CUBA / After ushering in the American Empire and its eventual revolt against it, Hubert Sauper takes an immersive look at Cuba and its people.

Would Cuba’s communist revolution have turned the Caribbean island into a veritable utopia, were it not for the chains of foreign imperialism? It’s a question that’s been fiercely debated since Fidel Castro’s movement overthrew the military dictatorship in the ‘50s. And it’s one that Austrian documentarian Hubert Sauper, who also directed examinations of colonialism Darwin’s Nightmare (2005) and We Come As Friends (2015), circles around in his idiosyncratic and impressionistic collection of musings on the country and its origin stories, Epicentro, which won the World Documentary jury prize at Sundance and is screening at the Jihlava International Documentary Film Festival. The title refers to the position of Cuba on the receiving end of abuses enacted through the slave trade, colonisation, and the globalisation of power — dystopian trends of history, and the ingredients of modern empire.

Stories

Cuba is where the American flag was first planted overseas. The myth perpetuated by the United States that it arrived with benevolent intent to liberate the Cuban people from the Spanish colonial tyrants that had dominated, rather than to exploit them further on a false pretext, is squarely pulled apart. The director is very present in the frame, but he provides much space for locals to voice their views, in particular school children like budding actress Lioneli, whose textbooks tell a decidedly different, anti-imperialist version of Cuba’s past. The notion that history, and indeed reality, is created by whoever is able to convince people of their stories — stories that at times are fabricated to conveniently serve certain interests, coerce and oppress — is central to a film that suggests nations are formed by acts of the collective imagination as much as by the events and wars that determine power structures. That Sauper’s own film may be just as subjective, biased, and manipulative in its own way as the propaganda reels that faked an execution by Spanish colonisers is a quandary the director does not shy away from. Rather, through voice-over narration, he is eager to prompt us to reflect on the ideological nature of all storytelling; to be aware always of who we serve, when we create narratives or images.

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Epicentro, a film by Hubert Sauper

Tourism

While the film paints a very critical view of the impact on Cuba of the attitudes and policies of the United States, which produced a lot of the sugar for Coca Cola but was later unable to import it due to a punishing trade embargo. Current-day Cuba is presented as no closer to a utopia than it ever was — in large part because of the decimating effect of tourism. Sauper doesn’t hold back from portraying tourists in their most parasitic incarnations; as «humanity in its worst possible form,» devourers of the past and culture, and with it the future as well, as all is reduced to superficiality. A New York photographer opines on the «tragic circumstances» of those he is snapping shots of, but he is unwilling to pay them any money as the subjects who are making his poverty porn possible. «To be photographed by me is an honour,» he says with gross arrogance, congratulating himself on gifting one local a mere pen for their time. More foreigners clutching cameras crowd a barbershop doorway as they snap a kid getting his hair cut, a large Che Guevara portrait in the background. Their fetishistic desperation to capture some kind of soul of one of the last communist nations on Earth trumps any recognition within them that they are regarding the beings in this establishment like creatures in a zoo there for their entertainment or service.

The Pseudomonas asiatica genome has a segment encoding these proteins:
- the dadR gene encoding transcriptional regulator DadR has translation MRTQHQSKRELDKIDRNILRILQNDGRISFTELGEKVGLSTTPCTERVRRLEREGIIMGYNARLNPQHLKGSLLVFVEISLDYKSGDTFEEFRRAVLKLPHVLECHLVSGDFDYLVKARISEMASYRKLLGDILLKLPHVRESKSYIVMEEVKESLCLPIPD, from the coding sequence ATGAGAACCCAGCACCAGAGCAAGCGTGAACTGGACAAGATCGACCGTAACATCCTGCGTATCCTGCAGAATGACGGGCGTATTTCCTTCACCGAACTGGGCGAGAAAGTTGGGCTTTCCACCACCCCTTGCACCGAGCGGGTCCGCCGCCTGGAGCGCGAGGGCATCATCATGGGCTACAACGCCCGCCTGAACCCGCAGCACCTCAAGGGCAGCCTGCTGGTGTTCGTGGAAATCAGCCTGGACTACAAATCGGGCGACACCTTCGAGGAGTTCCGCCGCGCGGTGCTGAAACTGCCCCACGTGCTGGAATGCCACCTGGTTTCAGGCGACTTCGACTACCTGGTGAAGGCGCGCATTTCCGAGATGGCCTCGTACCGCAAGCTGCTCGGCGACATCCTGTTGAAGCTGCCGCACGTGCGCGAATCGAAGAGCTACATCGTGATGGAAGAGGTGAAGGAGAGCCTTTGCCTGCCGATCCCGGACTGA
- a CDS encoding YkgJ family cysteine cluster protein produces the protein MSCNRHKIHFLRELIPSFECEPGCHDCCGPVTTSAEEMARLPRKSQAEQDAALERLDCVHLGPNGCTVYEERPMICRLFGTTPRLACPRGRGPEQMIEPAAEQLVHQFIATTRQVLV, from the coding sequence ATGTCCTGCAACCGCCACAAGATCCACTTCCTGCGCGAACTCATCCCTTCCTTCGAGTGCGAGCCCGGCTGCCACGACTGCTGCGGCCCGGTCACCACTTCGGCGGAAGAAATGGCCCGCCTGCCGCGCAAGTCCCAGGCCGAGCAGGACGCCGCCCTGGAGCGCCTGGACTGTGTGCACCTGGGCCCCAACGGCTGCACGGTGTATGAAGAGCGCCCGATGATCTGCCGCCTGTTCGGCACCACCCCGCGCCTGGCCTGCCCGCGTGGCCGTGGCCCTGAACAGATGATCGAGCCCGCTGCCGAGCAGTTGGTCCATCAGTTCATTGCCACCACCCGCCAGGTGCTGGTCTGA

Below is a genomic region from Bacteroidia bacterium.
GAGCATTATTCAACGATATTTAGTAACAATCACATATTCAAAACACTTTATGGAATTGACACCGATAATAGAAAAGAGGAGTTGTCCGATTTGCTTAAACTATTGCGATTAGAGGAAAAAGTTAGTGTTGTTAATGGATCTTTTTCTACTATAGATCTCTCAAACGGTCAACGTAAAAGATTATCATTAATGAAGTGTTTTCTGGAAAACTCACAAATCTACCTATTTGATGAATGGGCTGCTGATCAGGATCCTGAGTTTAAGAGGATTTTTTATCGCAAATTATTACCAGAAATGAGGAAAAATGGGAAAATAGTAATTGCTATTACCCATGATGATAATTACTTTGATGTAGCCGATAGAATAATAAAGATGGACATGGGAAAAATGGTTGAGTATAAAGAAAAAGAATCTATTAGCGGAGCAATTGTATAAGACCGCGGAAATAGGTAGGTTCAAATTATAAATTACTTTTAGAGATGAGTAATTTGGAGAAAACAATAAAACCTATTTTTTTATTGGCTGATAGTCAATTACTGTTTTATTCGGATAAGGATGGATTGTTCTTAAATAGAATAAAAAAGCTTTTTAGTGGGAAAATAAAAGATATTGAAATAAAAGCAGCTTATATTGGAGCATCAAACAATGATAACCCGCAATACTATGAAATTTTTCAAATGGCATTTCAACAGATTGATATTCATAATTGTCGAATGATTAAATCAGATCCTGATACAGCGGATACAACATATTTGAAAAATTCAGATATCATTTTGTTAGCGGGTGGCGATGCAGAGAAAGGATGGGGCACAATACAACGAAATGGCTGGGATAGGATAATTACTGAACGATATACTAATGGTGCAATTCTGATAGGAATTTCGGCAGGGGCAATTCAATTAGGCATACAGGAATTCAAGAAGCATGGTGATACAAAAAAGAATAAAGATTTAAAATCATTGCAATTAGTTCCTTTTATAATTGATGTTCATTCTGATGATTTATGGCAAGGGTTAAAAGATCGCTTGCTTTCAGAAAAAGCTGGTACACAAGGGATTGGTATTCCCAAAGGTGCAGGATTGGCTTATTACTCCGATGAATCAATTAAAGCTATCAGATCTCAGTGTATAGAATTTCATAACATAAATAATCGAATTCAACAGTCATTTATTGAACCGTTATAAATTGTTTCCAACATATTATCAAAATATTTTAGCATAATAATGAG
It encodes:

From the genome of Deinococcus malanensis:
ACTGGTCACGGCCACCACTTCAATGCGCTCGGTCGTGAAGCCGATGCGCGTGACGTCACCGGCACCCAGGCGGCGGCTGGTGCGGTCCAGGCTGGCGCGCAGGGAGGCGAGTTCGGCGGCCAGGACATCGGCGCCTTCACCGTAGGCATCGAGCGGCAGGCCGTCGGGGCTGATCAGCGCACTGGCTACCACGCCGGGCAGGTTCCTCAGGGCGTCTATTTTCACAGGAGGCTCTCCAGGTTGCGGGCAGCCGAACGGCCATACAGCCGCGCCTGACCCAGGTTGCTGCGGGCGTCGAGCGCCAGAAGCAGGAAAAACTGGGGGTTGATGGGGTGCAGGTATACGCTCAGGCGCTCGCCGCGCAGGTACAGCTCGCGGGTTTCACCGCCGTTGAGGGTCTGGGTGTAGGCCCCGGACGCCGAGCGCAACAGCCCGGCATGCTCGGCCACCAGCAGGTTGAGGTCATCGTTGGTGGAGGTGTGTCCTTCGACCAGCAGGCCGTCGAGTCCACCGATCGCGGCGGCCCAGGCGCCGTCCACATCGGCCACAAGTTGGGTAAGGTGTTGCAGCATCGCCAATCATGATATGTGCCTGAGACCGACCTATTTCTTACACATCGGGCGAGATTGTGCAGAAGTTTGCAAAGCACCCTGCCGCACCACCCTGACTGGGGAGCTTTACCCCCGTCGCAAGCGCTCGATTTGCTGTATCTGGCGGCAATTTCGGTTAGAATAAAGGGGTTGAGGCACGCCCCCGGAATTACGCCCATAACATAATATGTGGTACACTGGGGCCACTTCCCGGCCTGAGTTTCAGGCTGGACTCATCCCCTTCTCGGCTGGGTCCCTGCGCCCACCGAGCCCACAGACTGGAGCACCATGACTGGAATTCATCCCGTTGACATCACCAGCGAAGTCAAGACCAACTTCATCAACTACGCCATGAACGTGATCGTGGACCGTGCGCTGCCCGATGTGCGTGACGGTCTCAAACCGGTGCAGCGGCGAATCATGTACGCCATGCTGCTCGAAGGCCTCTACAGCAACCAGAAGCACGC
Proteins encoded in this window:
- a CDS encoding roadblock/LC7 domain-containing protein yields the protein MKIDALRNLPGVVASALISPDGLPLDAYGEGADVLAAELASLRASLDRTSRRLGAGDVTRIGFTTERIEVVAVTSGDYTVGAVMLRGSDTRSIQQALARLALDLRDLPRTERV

Current-day Cuba is presented as no closer to a utopia than it ever was

Many tourists are on a quest to escape their familiar lives and responsibilities at home by chasing a sense of the exotic — and spending their time in hotels with prostitutes is hardly unheard of. The vast inequality rampant in the double economy occasioned by tourism means a Cuban girl’s mother can earn just $20 a month in salary working at a hospital, while flash hotels cost hundreds of dollars a night. Sauper visits one of them with two of the children and in order for them to make use of the luxury pool, he must sneak them in, by having them speak English and pretend to be wealthy tourists. What kind of nation is it, if its best facilities are off-limits for its own inhabitants to use? Cuba’s history as a meeting place for the Americans mafia to conduct business sums up its fate as a playground for foreigners’ most corrupt impulses. The current president is low in Lioneli’s estimation, for not only failing to lift the embargo but also for shutting out migrants. «Trump cares about nobody; he has no feelings,» she says. The United States historically painted Cuba in its propaganda as a child in need — but Epicentro suggests the clear-eyed wisdom of Cuba’s children holds the promise of its robust future health.

Epicentro screens as part of Ji.hlava International Documentary Film Festival «Constellations» & IDFA «Masters» programmes.